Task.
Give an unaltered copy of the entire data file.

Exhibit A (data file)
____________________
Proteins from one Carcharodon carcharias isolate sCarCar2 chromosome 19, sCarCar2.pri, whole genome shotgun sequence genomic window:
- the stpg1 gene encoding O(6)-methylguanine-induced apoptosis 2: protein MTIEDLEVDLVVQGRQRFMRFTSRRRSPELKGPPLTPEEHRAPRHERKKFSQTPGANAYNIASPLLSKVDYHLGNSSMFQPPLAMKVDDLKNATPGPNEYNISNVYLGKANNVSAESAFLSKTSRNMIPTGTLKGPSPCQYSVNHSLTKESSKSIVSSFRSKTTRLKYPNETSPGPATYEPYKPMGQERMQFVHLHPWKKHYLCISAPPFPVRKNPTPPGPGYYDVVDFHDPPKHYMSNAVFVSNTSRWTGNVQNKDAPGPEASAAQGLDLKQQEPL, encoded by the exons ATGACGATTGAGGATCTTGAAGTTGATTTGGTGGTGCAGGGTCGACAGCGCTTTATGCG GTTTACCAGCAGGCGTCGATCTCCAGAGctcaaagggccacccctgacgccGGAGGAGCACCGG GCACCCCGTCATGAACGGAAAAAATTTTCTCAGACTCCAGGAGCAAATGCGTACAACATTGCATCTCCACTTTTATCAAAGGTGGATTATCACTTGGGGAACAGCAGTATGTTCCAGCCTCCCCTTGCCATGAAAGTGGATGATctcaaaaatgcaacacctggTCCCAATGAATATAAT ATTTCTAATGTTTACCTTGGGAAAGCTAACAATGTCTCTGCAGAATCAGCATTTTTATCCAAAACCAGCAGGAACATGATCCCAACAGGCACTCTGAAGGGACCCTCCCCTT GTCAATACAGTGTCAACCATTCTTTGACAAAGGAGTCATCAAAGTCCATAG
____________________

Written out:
Proteins from one Carcharodon carcharias isolate sCarCar2 chromosome 19, sCarCar2.pri, whole genome shotgun sequence genomic window:
- the stpg1 gene encoding O(6)-methylguanine-induced apoptosis 2: protein MTIEDLEVDLVVQGRQRFMRFTSRRRSPELKGPPLTPEEHRAPRHERKKFSQTPGANAYNIASPLLSKVDYHLGNSSMFQPPLAMKVDDLKNATPGPNEYNISNVYLGKANNVSAESAFLSKTSRNMIPTGTLKGPSPCQYSVNHSLTKESSKSIVSSFRSKTTRLKYPNETSPGPATYEPYKPMGQERMQFVHLHPWKKHYLCISAPPFPVRKNPTPPGPGYYDVVDFHDPPKHYMSNAVFVSNTSRWTGNVQNKDAPGPEASAAQGLDLKQQEPL, encoded by the exons ATGACGATTGAGGATCTTGAAGTTGATTTGGTGGTGCAGGGTCGACAGCGCTTTATGCG GTTTACCAGCAGGCGTCGATCTCCAGAGctcaaagggccacccctgacgccGGAGGAGCACCGG GCACCCCGTCATGAACGGAAAAAATTTTCTCAGACTCCAGGAGCAAATGCGTACAACATTGCATCTCCACTTTTATCAAAGGTGGATTATCACTTGGGGAACAGCAGTATGTTCCAGCCTCCCCTTGCCATGAAAGTGGATGATctcaaaaatgcaacacctggTCCCAATGAATATAAT ATTTCTAATGTTTACCTTGGGAAAGCTAACAATGTCTCTGCAGAATCAGCATTTTTATCCAAAACCAGCAGGAACATGATCCCAACAGGCACTCTGAAGGGACCCTCCCCTT GTCAATACAGTGTCAACCATTCTTTGACAAAGGAGTCATCAAAGTCCATAG